Wednesday, November 11, 2015

Growing big

My good friend Julie shared a YouTube video of BrenĂ© Brown. I’d never heard of her before, but how could I resist someone who’s described as a “vulnerability researcher.” She talked about the critics in our lives, the people who rain negativity on us, even when those critics are ourselves. She’s my New Thing for today.

In blogging, there are the horrible critics – which I have not encountered, thank heavens – who write despicable comments online. Hooray, I’ve received none of those! I had enough of those with my Daily News columns. The hate mail, the nasty Letters to the Editor. But when I see the online comments on other Internet pieces, it’s almost enough to dry up any creativity and abandon the medium; it’s almost enough to abandon the human race.

But if you’re a glutton for criticism, you can find it easily. With blogging, it comes in the form of analytics. You get all sorts of information about your blog: how many people look at it, how many subscribe to it, how long they spend looking at it, whether they come back to it after the first time. This can become a compulsive habit. Are there more people reading than yesterday? Than a month ago? You can even find yourself checking the map where viewers come from and asking yourself, “Why isn’t my sister in Berlin reading my blog?”

Very soon, if you’re me, you say things like, “This is a dud. It was just an illusion that this could matter in your Third Third. It’s a dud. Let it die.”

And then, because I’m in my Third Third and have a personal history, I think back over Previous Duds I Have Launched. I’ve had so many that fall in one category, I’ve even given it a theme: my problem is Big-ness. For whatever reason, I’m missing the gene or the skill that grows something big.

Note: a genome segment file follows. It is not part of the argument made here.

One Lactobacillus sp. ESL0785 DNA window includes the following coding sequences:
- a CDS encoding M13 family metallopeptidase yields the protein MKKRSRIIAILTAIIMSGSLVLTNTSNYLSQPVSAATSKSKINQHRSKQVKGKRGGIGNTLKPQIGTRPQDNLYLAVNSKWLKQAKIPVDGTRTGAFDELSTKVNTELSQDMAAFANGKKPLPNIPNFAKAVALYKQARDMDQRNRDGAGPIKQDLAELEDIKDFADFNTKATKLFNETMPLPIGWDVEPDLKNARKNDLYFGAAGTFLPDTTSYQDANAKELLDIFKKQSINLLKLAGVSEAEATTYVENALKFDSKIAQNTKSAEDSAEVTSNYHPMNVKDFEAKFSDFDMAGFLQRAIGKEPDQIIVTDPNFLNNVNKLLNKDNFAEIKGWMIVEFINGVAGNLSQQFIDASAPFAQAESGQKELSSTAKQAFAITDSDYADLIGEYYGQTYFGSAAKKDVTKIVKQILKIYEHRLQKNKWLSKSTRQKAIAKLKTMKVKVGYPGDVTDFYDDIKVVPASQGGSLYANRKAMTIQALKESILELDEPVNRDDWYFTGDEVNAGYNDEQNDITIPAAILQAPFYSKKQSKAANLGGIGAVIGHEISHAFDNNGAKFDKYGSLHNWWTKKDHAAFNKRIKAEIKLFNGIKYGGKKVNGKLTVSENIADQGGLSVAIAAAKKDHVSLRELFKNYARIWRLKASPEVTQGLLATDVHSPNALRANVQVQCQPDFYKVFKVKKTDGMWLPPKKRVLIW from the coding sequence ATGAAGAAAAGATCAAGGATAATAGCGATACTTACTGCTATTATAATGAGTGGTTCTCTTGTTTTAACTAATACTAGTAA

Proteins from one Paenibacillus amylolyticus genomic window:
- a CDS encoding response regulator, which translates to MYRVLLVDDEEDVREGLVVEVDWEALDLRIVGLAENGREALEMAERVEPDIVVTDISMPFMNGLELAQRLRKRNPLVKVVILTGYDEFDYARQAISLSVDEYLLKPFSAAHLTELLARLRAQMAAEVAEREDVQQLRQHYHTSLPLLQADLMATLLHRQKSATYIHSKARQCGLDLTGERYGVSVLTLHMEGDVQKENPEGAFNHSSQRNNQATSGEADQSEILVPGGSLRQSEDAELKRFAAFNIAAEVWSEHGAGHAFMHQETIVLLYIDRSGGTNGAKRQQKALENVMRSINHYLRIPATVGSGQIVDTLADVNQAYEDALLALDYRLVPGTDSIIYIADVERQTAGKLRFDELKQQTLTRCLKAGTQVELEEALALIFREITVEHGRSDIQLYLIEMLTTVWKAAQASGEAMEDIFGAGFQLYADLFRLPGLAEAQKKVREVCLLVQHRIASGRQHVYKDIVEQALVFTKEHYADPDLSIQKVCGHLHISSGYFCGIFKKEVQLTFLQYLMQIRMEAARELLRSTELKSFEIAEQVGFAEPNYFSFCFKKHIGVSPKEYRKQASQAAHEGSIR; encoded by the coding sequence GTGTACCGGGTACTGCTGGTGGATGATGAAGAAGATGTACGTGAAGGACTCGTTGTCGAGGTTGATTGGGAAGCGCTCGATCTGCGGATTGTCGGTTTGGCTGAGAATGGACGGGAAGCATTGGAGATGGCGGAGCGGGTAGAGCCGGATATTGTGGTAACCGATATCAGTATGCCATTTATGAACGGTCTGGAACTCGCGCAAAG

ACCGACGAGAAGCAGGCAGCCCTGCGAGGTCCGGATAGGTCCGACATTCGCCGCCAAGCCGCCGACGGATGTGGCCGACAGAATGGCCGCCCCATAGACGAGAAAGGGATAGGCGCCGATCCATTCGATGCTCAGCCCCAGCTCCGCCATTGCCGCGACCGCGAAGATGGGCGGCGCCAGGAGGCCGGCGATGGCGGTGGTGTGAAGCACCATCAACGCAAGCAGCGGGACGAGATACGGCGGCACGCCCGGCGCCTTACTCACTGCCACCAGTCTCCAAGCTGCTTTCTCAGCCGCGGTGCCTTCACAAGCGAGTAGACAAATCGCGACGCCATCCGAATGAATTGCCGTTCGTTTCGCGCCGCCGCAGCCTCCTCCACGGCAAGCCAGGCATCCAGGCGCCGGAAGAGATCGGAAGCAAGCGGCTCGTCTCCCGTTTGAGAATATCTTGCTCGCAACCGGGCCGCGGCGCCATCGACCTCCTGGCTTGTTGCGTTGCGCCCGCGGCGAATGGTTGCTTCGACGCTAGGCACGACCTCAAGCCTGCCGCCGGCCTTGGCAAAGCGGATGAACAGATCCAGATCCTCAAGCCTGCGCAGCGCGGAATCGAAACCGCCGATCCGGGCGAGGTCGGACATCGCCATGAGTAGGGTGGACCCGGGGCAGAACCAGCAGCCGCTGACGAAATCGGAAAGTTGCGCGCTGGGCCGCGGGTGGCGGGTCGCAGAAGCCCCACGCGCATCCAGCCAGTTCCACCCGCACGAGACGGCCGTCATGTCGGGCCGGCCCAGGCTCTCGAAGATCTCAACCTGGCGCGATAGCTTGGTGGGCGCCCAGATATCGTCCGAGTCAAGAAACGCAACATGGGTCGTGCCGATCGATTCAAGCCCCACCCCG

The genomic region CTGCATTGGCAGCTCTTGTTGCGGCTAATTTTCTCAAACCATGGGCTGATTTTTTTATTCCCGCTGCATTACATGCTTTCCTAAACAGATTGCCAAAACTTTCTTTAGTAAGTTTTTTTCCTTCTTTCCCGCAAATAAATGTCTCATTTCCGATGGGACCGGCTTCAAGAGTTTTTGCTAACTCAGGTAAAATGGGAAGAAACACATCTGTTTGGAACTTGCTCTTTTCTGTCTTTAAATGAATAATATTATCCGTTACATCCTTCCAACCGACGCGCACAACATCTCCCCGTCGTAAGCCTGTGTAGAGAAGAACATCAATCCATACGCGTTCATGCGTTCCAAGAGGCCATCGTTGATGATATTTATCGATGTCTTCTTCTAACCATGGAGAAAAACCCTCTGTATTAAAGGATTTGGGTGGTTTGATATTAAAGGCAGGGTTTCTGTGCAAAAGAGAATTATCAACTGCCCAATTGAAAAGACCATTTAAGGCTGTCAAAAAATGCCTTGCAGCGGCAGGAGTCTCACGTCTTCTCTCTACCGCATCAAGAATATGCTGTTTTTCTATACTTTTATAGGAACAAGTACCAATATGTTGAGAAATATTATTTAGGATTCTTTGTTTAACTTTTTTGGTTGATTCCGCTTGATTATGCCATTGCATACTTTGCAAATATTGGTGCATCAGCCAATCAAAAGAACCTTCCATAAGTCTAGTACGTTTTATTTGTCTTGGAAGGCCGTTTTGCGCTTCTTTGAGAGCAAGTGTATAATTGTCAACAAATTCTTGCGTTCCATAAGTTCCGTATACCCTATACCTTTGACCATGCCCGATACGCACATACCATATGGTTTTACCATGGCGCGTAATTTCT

I’ve had lots of ideas and realized many of them. They were good seeds, and they germinated and grew, but they didn’t become mighty oaks. When other people talk of fundraisers, for instance, they talk about the ones that raise a quarter million dollars for charity, and we just haven’t cracked those big numbers for the BizBee. Other people’s little drops become oceans, but mine somehow remain little drops. They’re fun little drops, and they do good, but Big-ness remains elusive.

Which brings me back to the blog analytics. Every now and then, there’s a huge jump in the numbers. That meant that someone posted the blog on Facebook and it got shared … and shared to the public, not even just friends. At first, I thought the analytics machine was broken. Those days make me feel really great. I receive lots of emails about how much people enjoy the blog – and the pictures – but numbers somehow mean it’s real, not just anecdotal.

But on other days, I think about the vast proliferation of blogs in the world, about how I’m practically writing a diary and how presumptuous to put it online and I should just keep it my little secret because it’s too embarrassing to put it out there for ten people. (Which is admittedly an exaggeration, but inner critics don’t worry about exaggerating.) And maybe it was just meant to be a novelty and soon people will just get tired of my adventures and those little pictures.

But if LOTS of people are reading it, that’s a different story. That means it has relevance, serves a purpose, translates as practically a public service to Third Thirders. I don’t have to feel so horribly, mercilessly, relentlessly exposed.

I guess I’d better watch that BrenĂ© Brown video again. I seem to have missed getting the message. In fact, right now, at this very moment, I’m planning a replacement blog post for this one:
Or we can try a little experiment in blog analytics. Please share your favorite Our Third Thirds post – you can find it in the Archives. On Facebook or social media, make it public, not just to your friends, so it can be shared. Call it an experiment: Can Big-ness happen?


  1. I like doing little things well. It keeps it personal, it touches people. I think your are wired to be a public service announcer!
    I enjoy your posts; so real life.
    Please don't replace.


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